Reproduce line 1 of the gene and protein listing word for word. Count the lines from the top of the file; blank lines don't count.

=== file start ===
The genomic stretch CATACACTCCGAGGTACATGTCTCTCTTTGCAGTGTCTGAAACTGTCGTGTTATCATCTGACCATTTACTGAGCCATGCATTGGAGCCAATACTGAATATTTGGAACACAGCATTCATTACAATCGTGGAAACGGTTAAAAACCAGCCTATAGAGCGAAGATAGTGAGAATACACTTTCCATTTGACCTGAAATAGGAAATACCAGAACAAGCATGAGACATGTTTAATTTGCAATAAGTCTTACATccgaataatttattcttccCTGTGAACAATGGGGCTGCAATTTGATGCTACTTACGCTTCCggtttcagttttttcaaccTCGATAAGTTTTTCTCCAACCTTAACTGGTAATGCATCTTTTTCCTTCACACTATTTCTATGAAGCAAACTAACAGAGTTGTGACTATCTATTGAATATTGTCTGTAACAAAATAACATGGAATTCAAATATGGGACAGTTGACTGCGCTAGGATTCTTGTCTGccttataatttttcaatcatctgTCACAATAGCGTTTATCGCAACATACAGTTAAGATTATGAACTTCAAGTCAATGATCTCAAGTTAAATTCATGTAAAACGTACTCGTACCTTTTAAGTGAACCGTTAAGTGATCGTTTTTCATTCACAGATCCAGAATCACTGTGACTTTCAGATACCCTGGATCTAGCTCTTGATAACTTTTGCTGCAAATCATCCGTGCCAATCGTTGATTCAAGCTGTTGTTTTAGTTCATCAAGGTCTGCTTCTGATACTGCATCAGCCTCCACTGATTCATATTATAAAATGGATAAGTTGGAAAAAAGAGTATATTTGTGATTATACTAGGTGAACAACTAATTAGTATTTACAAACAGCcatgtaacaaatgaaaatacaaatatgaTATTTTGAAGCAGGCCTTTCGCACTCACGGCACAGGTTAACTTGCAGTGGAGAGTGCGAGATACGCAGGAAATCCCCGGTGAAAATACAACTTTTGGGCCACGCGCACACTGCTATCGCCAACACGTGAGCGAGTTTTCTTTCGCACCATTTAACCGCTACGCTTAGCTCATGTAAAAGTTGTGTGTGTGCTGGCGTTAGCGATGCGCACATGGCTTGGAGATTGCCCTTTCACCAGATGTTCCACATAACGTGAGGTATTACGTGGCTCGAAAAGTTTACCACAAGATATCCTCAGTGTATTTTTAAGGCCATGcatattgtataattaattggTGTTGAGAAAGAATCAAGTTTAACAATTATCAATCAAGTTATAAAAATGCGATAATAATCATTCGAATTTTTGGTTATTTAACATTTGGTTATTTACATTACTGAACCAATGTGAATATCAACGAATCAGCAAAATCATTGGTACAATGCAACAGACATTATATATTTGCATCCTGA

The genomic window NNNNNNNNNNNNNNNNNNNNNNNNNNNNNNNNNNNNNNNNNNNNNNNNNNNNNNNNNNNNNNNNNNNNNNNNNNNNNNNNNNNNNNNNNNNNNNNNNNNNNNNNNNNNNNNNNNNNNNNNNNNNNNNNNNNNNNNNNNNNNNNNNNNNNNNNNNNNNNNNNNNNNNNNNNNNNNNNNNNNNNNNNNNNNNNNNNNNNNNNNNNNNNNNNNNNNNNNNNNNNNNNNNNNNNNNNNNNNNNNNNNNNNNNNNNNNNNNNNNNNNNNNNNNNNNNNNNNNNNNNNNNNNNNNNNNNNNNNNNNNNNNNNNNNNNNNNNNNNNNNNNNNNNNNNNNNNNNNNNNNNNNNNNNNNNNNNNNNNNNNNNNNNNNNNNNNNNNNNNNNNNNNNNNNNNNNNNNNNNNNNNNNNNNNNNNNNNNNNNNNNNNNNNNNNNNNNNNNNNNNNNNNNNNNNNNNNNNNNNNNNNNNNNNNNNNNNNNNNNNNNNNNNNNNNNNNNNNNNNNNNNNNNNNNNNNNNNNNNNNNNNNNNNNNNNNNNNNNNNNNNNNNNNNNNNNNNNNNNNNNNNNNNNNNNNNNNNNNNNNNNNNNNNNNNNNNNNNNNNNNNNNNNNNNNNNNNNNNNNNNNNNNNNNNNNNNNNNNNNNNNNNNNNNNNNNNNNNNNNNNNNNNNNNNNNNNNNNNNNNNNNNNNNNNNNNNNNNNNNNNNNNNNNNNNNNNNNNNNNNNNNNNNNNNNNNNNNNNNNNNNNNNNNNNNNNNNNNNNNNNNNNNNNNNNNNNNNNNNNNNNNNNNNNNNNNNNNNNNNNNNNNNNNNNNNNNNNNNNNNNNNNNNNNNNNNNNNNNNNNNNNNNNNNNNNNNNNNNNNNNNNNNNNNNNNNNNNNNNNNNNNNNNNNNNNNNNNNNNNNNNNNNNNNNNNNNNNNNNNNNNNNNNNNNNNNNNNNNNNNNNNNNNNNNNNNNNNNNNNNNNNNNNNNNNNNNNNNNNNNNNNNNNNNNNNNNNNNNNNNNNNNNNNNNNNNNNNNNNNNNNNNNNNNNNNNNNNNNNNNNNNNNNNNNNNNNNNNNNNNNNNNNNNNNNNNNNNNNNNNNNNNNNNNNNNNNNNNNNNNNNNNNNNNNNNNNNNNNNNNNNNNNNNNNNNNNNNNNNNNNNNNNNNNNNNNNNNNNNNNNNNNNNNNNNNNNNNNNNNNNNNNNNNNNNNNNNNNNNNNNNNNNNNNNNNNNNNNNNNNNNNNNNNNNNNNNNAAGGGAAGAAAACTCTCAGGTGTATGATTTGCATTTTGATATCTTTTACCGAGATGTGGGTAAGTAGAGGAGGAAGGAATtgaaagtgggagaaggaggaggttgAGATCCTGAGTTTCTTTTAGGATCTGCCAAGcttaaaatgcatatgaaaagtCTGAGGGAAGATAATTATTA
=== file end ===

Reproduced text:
The genomic stretch CATACACTCCGAGGTACATGTCTCTCTTTGCAGTGTCTGAAACTGTCGTGTTATCATCTGACCATTTACTGAGCCATGCATTGGAGCCAATACTGAATATTTGGAACACAGCATTCATTACAATCGTGGAAACGGTTAAAAACCAGCCTATAGAGCGAAGATAGTGAGAATACACTTTCCATTTGACCTGAAATAGGAAATACCAGAACAAGCATGAGACATGTTTAATTTGCAATAAGTCTTACATccgaataatttattcttccCTGTGAACAATGGGGCTGCAATTTGATGCTACTTACGCTTCCggtttcagttttttcaaccTCGATAAGTTTTTCTCCAACCTTAACTGGTAATGCATCTTTTTCCTTCACACTATTTCTATGAAGCAAACTAACAGAGTTGTGACTATCTATTGAATATTGTCTGTAACAAAATAACATGGAATTCAAATATGGGACAGTTGACTGCGCTAGGATTCTTGTCTGccttataatttttcaatcatctgTCACAATAGCGTTTATCGCAACATACAGTTAAGATTATGAACTTCAAGTCAATGATCTCAAGTTAAATTCATGTAAAACGTACTCGTACCTTTTAAGTGAACCGTTAAGTGATCGTTTTTCATTCACAGATCCAGAATCACTGTGACTTTCAGATACCCTGGATCTAGCTCTTGATAACTTTTGCTGCAAATCATCCGTGCCAATCGTTGATTCAAGCTGTTGTTTTAGTTCATCAAGGTCTGCTTCTGATACTGCATCAGCCTCCACTGATTCATATTATAAAATGGATAAGTTGGAAAAAAGAGTATATTTGTGATTATACTAGGTGAACAACTAATTAGTATTTACAAACAGCcatgtaacaaatgaaaatacaaatatgaTATTTTGAAGCAGGCCTTTCGCACTCACGGCACAGGTTAACTTGCAGTGGAGAGTGCGAGATACGCAGGAAATCCCCGGTGAAAATACAACTTTTGGGCCACGCGCACACTGCTATCGCCAACACGTGAGCGAGTTTTCTTTCGCACCATTTAACCGCTACGCTTAGCTCATGTAAAAGTTGTGTGTGTGCTGGCGTTAGCGATGCGCACATGGCTTGGAGATTGCCCTTTCACCAGATGTTCCACATAACGTGAGGTATTACGTGGCTCGAAAAGTTTACCACAAGATATCCTCAGTGTATTTTTAAGGCCATGcatattgtataattaattggTGTTGAGAAAGAATCAAGTTTAACAATTATCAATCAAGTTATAAAAATGCGATAATAATCATTCGAATTTTTGGTTATTTAACATTTGGTTATTTACATTACTGAACCAATGTGAATATCAACGAATCAGCAAAATCATTGGTACAATGCAACAGACATTATATATTTGCATCCTGA